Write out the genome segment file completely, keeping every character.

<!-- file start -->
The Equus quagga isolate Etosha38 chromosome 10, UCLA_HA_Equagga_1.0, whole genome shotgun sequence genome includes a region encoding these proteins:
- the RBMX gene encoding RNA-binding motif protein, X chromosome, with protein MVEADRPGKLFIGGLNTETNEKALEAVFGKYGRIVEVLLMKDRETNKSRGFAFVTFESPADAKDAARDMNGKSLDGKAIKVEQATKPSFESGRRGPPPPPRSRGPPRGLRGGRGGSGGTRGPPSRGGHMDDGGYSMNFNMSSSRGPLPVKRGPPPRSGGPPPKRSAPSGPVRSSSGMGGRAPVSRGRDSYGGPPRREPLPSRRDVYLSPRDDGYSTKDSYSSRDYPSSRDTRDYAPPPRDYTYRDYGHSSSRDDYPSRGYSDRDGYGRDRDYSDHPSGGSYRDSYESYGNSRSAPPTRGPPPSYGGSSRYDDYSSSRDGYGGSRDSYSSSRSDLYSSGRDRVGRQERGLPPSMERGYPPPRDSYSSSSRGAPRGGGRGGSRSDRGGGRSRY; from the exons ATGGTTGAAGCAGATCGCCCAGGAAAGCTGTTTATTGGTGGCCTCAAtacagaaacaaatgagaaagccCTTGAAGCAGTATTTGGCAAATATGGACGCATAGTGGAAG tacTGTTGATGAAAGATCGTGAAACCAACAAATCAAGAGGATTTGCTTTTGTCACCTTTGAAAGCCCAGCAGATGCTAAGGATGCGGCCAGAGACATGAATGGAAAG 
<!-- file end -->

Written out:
The Equus quagga isolate Etosha38 chromosome 10, UCLA_HA_Equagga_1.0, whole genome shotgun sequence genome includes a region encoding these proteins:
- the RBMX gene encoding RNA-binding motif protein, X chromosome, with protein MVEADRPGKLFIGGLNTETNEKALEAVFGKYGRIVEVLLMKDRETNKSRGFAFVTFESPADAKDAARDMNGKSLDGKAIKVEQATKPSFESGRRGPPPPPRSRGPPRGLRGGRGGSGGTRGPPSRGGHMDDGGYSMNFNMSSSRGPLPVKRGPPPRSGGPPPKRSAPSGPVRSSSGMGGRAPVSRGRDSYGGPPRREPLPSRRDVYLSPRDDGYSTKDSYSSRDYPSSRDTRDYAPPPRDYTYRDYGHSSSRDDYPSRGYSDRDGYGRDRDYSDHPSGGSYRDSYESYGNSRSAPPTRGPPPSYGGSSRYDDYSSSRDGYGGSRDSYSSSRSDLYSSGRDRVGRQERGLPPSMERGYPPPRDSYSSSSRGAPRGGGRGGSRSDRGGGRSRY; from the exons ATGGTTGAAGCAGATCGCCCAGGAAAGCTGTTTATTGGTGGCCTCAAtacagaaacaaatgagaaagccCTTGAAGCAGTATTTGGCAAATATGGACGCATAGTGGAAG tacTGTTGATGAAAGATCGTGAAACCAACAAATCAAGAGGATTTGCTTTTGTCACCTTTGAAAGCCCAGCAGATGCTAAGGATGCGGCCAGAGACATGAATGGAAAG 